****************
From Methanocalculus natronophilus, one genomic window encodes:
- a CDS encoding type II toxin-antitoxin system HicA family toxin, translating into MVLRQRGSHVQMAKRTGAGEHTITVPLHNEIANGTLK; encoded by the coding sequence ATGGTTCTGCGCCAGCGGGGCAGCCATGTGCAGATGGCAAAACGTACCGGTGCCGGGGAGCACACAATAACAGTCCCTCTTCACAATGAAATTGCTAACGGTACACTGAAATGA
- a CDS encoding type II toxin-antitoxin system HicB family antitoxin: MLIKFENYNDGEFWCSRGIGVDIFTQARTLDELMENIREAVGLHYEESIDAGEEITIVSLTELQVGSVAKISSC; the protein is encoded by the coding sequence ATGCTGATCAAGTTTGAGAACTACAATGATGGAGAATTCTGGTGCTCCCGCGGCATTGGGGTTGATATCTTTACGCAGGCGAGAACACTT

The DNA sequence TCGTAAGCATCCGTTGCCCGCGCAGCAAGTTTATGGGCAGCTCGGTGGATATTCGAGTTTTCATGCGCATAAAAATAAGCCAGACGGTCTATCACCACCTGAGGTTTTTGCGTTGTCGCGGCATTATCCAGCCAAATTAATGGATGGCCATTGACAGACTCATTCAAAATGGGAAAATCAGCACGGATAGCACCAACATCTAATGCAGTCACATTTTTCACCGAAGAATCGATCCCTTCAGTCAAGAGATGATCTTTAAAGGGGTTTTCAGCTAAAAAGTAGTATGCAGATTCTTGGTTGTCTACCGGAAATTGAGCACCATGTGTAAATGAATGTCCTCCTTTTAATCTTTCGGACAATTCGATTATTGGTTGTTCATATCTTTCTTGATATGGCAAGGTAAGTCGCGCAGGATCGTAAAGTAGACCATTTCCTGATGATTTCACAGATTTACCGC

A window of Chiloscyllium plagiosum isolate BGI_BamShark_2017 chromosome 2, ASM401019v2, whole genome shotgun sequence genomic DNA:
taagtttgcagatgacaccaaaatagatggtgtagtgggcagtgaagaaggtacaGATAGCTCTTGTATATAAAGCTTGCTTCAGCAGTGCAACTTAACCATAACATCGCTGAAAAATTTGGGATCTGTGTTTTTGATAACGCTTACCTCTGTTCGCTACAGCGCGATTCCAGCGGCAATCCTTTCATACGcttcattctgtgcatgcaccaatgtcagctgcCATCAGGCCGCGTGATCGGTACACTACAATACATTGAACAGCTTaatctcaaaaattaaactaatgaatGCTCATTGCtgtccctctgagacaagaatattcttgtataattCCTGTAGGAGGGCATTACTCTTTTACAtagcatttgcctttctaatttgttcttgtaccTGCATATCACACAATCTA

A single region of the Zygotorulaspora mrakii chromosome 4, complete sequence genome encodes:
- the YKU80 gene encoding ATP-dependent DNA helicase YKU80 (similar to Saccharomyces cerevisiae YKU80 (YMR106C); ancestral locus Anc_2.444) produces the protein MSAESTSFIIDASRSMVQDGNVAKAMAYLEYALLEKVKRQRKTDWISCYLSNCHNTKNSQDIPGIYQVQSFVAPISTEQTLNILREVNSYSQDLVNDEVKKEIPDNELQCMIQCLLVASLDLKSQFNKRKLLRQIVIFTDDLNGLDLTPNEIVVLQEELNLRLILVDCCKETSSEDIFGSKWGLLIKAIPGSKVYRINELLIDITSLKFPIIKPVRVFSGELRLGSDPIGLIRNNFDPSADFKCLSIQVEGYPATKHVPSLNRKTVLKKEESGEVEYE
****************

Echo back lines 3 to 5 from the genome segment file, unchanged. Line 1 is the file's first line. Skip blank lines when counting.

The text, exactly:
- a CDS encoding type II toxin-antitoxin system HicB family antitoxin: MLIKFENYNDGEFWCSRGIGVDIFTQARTLDELMENIREAVGLHYEESIDAGEEITIVSLTELQVGSVAKISSC; the protein is encoded by the coding sequence ATGCTGATCAAGTTTGAGAACTACAATGATGGAGAATTCTGGTGCTCCCGCGGCATTGGGGTTGATATCTTTACGCAGGCGAGAACACTT

The DNA sequence TCGTAAGCATCCGTTGCCCGCGCAGCAAGTTTATGGGCAGCTCGGTGGATATTCGAGTTTTCATGCGCATAAAAATAAGCCAGACGGTCTATCACCACCTGAGGTTTTTGCGTTGTCGCGGCATTATCCAGCCAAATTAATGGATGGCCATTGACAGACTCATTCAAAATGGGAAAATCAGCACGGATAGCACCAACATCTAATGCAGTCACATTTTTCACCGAAGAATCGATCCCTTCAGTCAAGAGATGATCTTTAAAGGGGTTTTCAGCTAAAAAGTAGTATGCAGATTCTTGGTTGTCTACCGGAAATTGAGCACCATGTGTAAATGAATGTCCTCCTTTTAATCTTTCGGACAATTCGATTATTGGTTGTTCATATCTTTCTTGATATGGCAAGGTAAGTCGCGCAGGATCGTAAAGTAGACCATTTCCTGATGATTTCACAGATTTACCGC

A window of Chiloscyllium plagiosum isolate BGI_BamShark_2017 chromosome 2, ASM401019v2, whole genome shotgun sequence genomic DNA: